If you are baffled by the concept of observability in cloud computing, here is a complete guide on Observability and Metrics. The Observability of IT infrastructure and cloud computing environments helps developers understand the complex multi-layered architecture. In simpler words, it provides the capability to monitor and analyze the events to know what’s broken and what needs to be improved to yield actionable insights. When you make the systems observable, anyone on the team can navigate through it, giving the opportunities to recognize and fix the problem.
Objectives of Observability
The observability of a cloud computing system is an integral step in achieving critical business goals. It helps the developers and security analysts to address the problems in the system for positive business growth. The key objectives associated with development observability include-
- Reliability: Reliability is hands down the most important feature of observability. It aids in building an infrastructure that functions according to the needs of the customers. Through observability software tools, you can monitor the capacity, network speed, and user behaviour. This is to ensure that the system is performing the way it should.
- Easy Control: Observable systems are easier to understand and control, allowing the developers to fix the problems conveniently. Modern observability tools can recognize several issues and their probable causes, such as failures due to routine changes and other downstream errors.
- Security: The observability of cloud computing environments is essential for organizations to secure sensitive data against indecent exposure. Since there is full visibility into the cloud environment, organizations can spot potential security threats and attacks to save the data.
- Revenue Growth: The observability of systems can give valuable insights into user behaviours. These systems also tell how they react to other variables, such as availability, speed, and application format. Organizations can utilize this data to generate more revenue from customers while attracting new users.
After delving into the what and why of observability, let us now focus on the ‘how’:
Any cloud computing network generates data in three formats that can be aggregated and analyzed to enhance network observability. These primary types of telemetry data include event logs, metrics, and traces. Often termed as the ‘Pillars of Observability,’ these are powerful tools that can build better systems. But in this article, we will take a deep dive into the world of Metrics.
What is Metric?
Metrics are the numerical representation of data that determine the component’s behaviour over some time. Unlike event logs wherein specific events are recorded, a metric is a measured value of the system performance. Since numbers are optimized for storage, processing, and retrieval, metrics facilitate longer data retention and easy querying.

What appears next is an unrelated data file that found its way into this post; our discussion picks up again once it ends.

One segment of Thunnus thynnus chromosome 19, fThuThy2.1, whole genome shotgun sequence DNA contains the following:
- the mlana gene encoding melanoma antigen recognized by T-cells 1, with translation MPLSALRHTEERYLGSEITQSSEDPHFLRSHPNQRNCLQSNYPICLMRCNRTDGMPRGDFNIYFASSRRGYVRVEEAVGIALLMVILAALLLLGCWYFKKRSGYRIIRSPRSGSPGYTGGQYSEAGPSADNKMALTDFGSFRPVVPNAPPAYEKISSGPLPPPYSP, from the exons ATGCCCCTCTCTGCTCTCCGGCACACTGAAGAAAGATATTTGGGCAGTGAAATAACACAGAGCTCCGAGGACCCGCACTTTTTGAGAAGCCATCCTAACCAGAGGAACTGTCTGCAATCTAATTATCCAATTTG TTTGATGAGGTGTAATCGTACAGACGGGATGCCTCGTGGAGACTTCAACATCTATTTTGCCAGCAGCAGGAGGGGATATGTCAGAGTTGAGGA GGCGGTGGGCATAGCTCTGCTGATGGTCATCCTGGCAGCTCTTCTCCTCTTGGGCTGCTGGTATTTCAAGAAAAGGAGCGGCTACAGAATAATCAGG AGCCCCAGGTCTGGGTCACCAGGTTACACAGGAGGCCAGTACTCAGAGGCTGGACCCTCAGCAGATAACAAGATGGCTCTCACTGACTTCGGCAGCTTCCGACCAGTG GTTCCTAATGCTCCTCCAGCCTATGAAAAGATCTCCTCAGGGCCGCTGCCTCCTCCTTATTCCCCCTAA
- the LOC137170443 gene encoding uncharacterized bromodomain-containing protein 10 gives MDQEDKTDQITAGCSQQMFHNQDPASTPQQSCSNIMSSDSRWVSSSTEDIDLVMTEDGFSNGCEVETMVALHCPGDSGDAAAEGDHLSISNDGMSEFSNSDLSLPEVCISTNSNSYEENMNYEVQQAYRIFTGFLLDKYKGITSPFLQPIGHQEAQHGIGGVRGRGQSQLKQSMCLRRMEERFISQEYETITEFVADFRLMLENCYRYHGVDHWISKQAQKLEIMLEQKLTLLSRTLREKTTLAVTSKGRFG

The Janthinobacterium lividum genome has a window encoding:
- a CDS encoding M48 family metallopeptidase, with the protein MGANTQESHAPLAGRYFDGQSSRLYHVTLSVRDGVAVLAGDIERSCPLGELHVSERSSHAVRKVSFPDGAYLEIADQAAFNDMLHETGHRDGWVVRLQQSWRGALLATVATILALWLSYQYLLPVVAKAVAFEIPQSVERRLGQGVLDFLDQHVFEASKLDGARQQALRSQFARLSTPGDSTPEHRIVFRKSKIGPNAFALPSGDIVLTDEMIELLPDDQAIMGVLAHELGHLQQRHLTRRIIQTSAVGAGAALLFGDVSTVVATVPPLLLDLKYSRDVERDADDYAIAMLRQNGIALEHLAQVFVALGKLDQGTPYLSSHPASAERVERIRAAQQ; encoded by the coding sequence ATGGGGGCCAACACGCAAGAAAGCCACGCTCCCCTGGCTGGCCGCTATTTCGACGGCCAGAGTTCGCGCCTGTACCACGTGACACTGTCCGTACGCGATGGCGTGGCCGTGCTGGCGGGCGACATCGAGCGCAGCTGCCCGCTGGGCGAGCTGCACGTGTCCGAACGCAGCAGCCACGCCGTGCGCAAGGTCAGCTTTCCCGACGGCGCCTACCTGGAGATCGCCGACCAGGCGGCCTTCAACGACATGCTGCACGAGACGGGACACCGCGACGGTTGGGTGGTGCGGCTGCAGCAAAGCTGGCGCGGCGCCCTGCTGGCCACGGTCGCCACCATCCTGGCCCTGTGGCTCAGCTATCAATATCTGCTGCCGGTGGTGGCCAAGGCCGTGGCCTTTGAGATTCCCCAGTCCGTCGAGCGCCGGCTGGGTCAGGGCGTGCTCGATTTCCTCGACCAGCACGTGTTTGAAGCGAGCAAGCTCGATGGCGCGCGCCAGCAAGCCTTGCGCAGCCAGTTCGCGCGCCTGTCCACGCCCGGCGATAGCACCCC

They give us valuable information about the historical and current state of a system. These metrics can also be used for statistical analysis to get a holistic view of the system’s behaviour and performance. Additionally, they carry information about SLIs ( Service Level Indicators), such as memory power usage.
Metrics are also used as trigger alerts that notify the organization whenever the system value goes above a specified threshold.
Advantages of Metrics
- Numeric Format: Unlike logs, metrics are represented as numbers. Thus, they include a count of parameters like the number of errors and measures of resources, such as power usage, CPU usage, and other numeric values in nature. In other words, they provide the organization a count of some occurrence in the system at a particular time.
- Low Cost: While the storage overhead of logs increases over time, metrics have a constant storage overhead. The storage and retrieval costs of metrics are not directly proportional to the traffic, which means it does not increase with the traffic. However, it is dependent on the number of variables emitted with every metric.
- Time-series Database: Metrics are stored in a time-series database, making it more reliable and efficient for computing the system’s health.
Cardinality Value of Metrics
Cardinality is a measure of the ‘number of elements’ of the set. Two critical segments of information associate the metrics-
- A metric name
- A set of tags or labels (key-value pairs)
A permutation of these values produces the cardinality metric.
Types of Metrics
The three primary metric types are –
- Golden Signals: These metrics enable identifying problems while monitoring the overall health and state of the system.
- Resource Metrics: Resource metrics are the ones that are made available by default from the infrastructure provider. They let you track and evaluate your tasks’ performance so that you can take steps in the right direction. These also aid in monitoring the infrastructure’s health and behaviour.
- Business Metrics: To monitor granular interaction with core APIs, Business metrics are the ideal choice. A business metric is a quantifiable measure used for tracking and accessing the status of a particular business process.
Thus, Metrics are low overhead to collect, inexpensive to store, facilitates quick analysis, and ensures exceptional overall health. They can also be used to create alerts and dashboards as the representation of the historical state. In recent years, many tools have surfaced in the market for metric collection, such as DropWizard, Prometheus, Telegraf, and Micrometer. With observability, you can build better systems that have the potential to drive revenue.